Jump to content

Texas Instruments Dimension 4

Recommended Posts

  • 2 weeks later...

I had a chance to disassemble the Dimension 4 and make some pictures. It is different from the parts I have, but the difference is not as great as I initially suspected. Like mine, the motherboard has very few components on it--including the video modulator. There is a switch on the left side of the console to select between channels 3 and 4.


Like mine, the CPU and most of the logic is on a daughter board. I thought mine placed this board above the motherboard, but looking at this one, I may have been wrong (or this is just another difference). This daughter board is placed below the motherboard.


The cartridge port connectors are the same in both versions I have. The attachment is quite different to the ones we use in production consoles though.


The power supply is different too--it uses a 10-pin connector to attach to the motherboard. The exit from the console is just a cable from the power supply, so I suspect this was not how it would have looked when in production, as there was a space there for the external power supply connector we use now.


This leads to another difference between the two part sets. The Dimension 4 has a speaker jack for sound. My parts set has a small board that replaces the internal power supply with one of the volume slide switches and connects to an internal speaker. All power comes into the console in the form of the required DC voltages.


The parts themselves are also instructive. The chips in the Dimension 4 look to be made on or before the 44th week of 1978, whereas the parts in my loose parts set have chips made as late as the 52nd week of 1978, so these two board sets were probably made about 8 weeks apart, near the end of 1978.


For those of you looking for pictures, download the attached ZIP file.  :)  Have much fun with these, Fabrice!

Dimension 4.zip

Edited by Ksarul
  • Like 14
  • Thanks 4
Link to comment
Share on other sites

6 hours ago, fabrice montupet said:

I come back from a few days business trip and I just discovered your Dimension 4 pictures!  So Great!!

Since this evening, I will study them. I'm so happy ?

I am happy to have been able to give you this happiness, Fabrice! It was a very careful disassembly, as I wasn

t sure where all of the screws and solder points were hidden. Luckily, it was just a few screws and a bunch of pins that slid through the boards to establish contact--no solder removal required.

  • Like 2
Link to comment
Share on other sites

  • 3 years later...


Interesting to see this thread resurrected - not only with the Dimension 4 photos (amazing!) but also the Foundation CP/M scans globeron posted on the first page.


The Foundation literature is weirdly barefaced about its unfairness, at least regarding their use of benchmarks to contrast the 9900 and the Z80a. The second benchmark, a block move of 1000 bytes from one location to another, exemplifies this.


The Z80a accomplishes this in a fast 5.25 ms, using a single dedicated block move instruction. That’s a cool feature, but one cherry picked to give the Z80a maximum advantage over the 9900. Foundation calculates the 9900 will require a miserable 29+ ms to accomplish the same block move. But that's with everything arranged in the worst possible light.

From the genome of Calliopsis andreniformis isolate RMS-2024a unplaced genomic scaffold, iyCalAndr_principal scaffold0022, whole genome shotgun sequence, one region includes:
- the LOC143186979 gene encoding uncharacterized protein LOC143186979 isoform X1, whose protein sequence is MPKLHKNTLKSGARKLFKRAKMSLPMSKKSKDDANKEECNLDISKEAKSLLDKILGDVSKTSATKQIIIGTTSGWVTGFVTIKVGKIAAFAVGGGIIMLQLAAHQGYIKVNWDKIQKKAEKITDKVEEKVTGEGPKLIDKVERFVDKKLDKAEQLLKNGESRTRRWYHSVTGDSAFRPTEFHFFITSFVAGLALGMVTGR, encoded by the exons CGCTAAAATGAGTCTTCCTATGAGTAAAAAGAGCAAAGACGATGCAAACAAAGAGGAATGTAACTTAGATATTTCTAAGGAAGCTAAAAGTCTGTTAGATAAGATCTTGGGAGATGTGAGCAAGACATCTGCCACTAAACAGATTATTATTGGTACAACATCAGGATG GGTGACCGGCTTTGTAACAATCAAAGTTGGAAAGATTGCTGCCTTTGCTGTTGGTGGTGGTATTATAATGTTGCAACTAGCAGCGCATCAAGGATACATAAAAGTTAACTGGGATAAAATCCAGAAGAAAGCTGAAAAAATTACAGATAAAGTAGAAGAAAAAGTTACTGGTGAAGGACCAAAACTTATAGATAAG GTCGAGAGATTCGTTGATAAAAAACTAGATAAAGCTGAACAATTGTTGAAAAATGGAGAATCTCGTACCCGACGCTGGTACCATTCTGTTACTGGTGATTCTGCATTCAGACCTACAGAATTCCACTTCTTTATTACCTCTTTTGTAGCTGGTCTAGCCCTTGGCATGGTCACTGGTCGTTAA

Here are some numbers I obtained. They speak for themselves.


99/4a with 16-bit RAM in console:


           500 16-bit MOVs:  8.5 ms. 

           1000  MOVBs:  15.5 ms.  


Stock 99/4a (emulated with Classic99), registers in scratchpad:


          500 16-bit MOVs: 12.7 ms.

          1000 MOVBs: 23.5 ms


Stock 99/4a  (emulated with Classic99) registers in 8-bit RAM:


          500 16-bit MOVs: 16.5 ms (essentially 1/2 as fast as 16-bit RAM)

          1000 MOVBs: 31.5 ms.


Related, kinda:


The January 1983 BYTE article reports the Z80 executing 10 iterations of the Sieve in assembly in 6.8 seconds. My 16-bit 99/4a does the same 6.4 seconds, a stock console in ~10 seconds (registers in scratchpad).  


The fastest Z80 running interpreted BASIC under CP/M executed 10 iterations of the Sieve in 1476 seconds. (In a later review the TRS Model II did so in 1440 seconds.) My 16-bit console running Cortex BASIC entirely out of 16-bit RAM executes the Sieve in 1313 seconds. Running out of the FinalGrom (with some of the interpreter therefore executing from 8-bit RAM) it executes in 1781 seconds. (I don't have numbers for a stock console).


The fastest Z80 Forth execution of the Sieve is reported at 75.9 seconds, while FIG Forth executes in 84 seconds. Wycove Forth 3 (descended from FIG Forth) executes the Sieve in 92 seconds given 16-bit RAM. It would probably clock at about 130 seconds on a stock console. 




Edited by Reciprocating Bill
  • Like 2
Link to comment
Share on other sites

Join the conversation

You can post now and register later. If you have an account, sign in now to post with your account.
Note: Your post will require moderator approval before it will be visible.

Reply to this topic...

×   Pasted as rich text.   Paste as plain text instead

  Only 75 emoji are allowed.

×   Your link has been automatically embedded.   Display as a link instead

×   Your previous content has been restored.   Clear editor

×   You cannot paste images directly. Upload or insert images from URL.

  • Recently Browsing   0 members

    • No registered users viewing this page.
  • Create New...